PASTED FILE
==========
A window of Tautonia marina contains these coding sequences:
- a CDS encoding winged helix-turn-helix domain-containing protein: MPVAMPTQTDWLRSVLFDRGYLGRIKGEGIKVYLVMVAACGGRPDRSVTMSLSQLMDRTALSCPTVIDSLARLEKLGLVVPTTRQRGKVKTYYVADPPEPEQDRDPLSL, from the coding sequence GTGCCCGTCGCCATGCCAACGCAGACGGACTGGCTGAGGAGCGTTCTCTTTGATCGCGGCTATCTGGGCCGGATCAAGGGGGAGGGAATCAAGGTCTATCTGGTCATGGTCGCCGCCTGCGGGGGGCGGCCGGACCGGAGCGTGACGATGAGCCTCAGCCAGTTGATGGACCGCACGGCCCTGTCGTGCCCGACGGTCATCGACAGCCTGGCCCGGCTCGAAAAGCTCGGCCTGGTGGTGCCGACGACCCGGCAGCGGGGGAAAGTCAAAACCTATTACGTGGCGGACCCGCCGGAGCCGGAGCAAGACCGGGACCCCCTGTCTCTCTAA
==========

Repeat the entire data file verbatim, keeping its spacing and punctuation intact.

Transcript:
A window of Tautonia marina contains these coding sequences:
- a CDS encoding winged helix-turn-helix domain-containing protein: MPVAMPTQTDWLRSVLFDRGYLGRIKGEGIKVYLVMVAACGGRPDRSVTMSLSQLMDRTALSCPTVIDSLARLEKLGLVVPTTRQRGKVKTYYVADPPEPEQDRDPLSL, from the coding sequence GTGCCCGTCGCCATGCCAACGCAGACGGACTGGCTGAGGAGCGTTCTCTTTGATCGCGGCTATCTGGGCCGGATCAAGGGGGAGGGAATCAAGGTCTATCTGGTCATGGTCGCCGCCTGCGGGGGGCGGCCGGACCGGAGCGTGACGATGAGCCTCAGCCAGTTGATGGACCGCACGGCCCTGTCGTGCCCGACGGTCATCGACAGCCTGGCCCGGCTCGAAAAGCTCGGCCTGGTGGTGCCGACGACCCGGCAGCGGGGGAAAGTCAAAACCTATTACGTGGCGGACCCGCCGGAGCCGGAGCAAGACCGGGACCCCCTGTCTCTCTAA